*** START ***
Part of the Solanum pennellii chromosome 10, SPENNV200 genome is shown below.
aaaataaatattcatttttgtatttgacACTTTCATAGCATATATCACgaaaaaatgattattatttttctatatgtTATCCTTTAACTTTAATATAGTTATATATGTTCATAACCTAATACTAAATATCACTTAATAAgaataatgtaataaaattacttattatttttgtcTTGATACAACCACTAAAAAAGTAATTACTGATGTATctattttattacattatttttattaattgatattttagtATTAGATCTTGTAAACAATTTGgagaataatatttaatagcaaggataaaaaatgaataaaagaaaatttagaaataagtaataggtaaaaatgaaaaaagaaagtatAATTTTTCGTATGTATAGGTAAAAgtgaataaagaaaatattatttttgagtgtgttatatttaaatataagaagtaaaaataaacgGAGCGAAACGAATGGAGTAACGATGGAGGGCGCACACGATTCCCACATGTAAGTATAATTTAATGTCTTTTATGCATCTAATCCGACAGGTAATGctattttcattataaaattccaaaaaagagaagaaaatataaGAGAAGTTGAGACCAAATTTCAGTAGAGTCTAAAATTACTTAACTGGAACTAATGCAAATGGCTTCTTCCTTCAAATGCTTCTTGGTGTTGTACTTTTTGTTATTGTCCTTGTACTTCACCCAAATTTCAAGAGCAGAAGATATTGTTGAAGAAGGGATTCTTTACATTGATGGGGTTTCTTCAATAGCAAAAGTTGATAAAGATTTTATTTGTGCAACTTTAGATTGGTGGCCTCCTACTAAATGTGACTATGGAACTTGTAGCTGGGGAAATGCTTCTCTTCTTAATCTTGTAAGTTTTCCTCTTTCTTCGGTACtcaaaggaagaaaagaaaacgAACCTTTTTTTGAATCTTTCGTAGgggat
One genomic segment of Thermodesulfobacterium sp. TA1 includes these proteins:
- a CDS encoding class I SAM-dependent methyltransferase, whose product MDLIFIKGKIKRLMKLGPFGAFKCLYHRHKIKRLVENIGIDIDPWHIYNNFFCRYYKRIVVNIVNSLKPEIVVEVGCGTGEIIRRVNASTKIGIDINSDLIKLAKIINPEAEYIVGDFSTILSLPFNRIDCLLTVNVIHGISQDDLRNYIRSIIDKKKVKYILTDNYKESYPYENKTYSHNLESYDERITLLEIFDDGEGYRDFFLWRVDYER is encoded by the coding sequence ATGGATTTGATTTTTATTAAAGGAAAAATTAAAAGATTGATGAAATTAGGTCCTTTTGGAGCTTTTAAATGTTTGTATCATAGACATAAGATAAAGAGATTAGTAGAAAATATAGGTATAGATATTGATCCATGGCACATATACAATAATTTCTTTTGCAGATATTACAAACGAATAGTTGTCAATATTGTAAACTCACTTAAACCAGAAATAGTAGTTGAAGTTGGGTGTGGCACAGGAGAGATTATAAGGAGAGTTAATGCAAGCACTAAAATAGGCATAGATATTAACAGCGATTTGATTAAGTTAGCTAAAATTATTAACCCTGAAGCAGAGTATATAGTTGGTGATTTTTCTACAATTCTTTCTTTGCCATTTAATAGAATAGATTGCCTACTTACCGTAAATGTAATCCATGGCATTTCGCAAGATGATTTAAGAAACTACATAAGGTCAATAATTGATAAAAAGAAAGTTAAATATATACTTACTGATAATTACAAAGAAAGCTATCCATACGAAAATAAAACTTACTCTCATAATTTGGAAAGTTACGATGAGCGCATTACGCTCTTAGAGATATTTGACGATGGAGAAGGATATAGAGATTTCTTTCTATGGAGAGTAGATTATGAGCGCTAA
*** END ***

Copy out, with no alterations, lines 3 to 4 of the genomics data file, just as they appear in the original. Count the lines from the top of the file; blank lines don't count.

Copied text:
One genomic segment of Thermodesulfobacterium sp. TA1 includes these proteins:
- a CDS encoding class I SAM-dependent methyltransferase, whose product MDLIFIKGKIKRLMKLGPFGAFKCLYHRHKIKRLVENIGIDIDPWHIYNNFFCRYYKRIVVNIVNSLKPEIVVEVGCGTGEIIRRVNASTKIGIDINSDLIKLAKIINPEAEYIVGDFSTILSLPFNRIDCLLTVNVIHGISQDDLRNYIRSIIDKKKVKYILTDNYKESYPYENKTYSHNLESYDERITLLEIFDDGEGYRDFFLWRVDYER is encoded by the coding sequence ATGGATTTGATTTTTATTAAAGGAAAAATTAAAAGATTGATGAAATTAGGTCCTTTTGGAGCTTTTAAATGTTTGTATCATAGACATAAGATAAAGAGATTAGTAGAAAATATAGGTATAGATATTGATCCATGGCACATATACAATAATTTCTTTTGCAGATATTACAAACGAATAGTTGTCAATATTGTAAACTCACTTAAACCAGAAATAGTAGTTGAAGTTGGGTGTGGCACAGGAGAGATTATAAGGAGAGTTAATGCAAGCACTAAAATAGGCATAGATATTAACAGCGATTTGATTAAGTTAGCTAAAATTATTAACCCTGAAGCAGAGTATATAGTTGGTGATTTTTCTACAATTCTTTCTTTGCCATTTAATAGAATAGATTGCCTACTTACCGTAAATGTAATCCATGGCATTTCGCAAGATGATTTAAGAAACTACATAAGGTCAATAATTGATAAAAAGAAAGTTAAATATATACTTACTGATAATTACAAAGAAAGCTATCCATACGAAAATAAAACTTACTCTCATAATTTGGAAAGTTACGATGAGCGCATTACGCTCTTAGAGATATTTGACGATGGAGAAGGATATAGAGATTTCTTTCTATGGAGAGTAGATTATGAGCGCTAA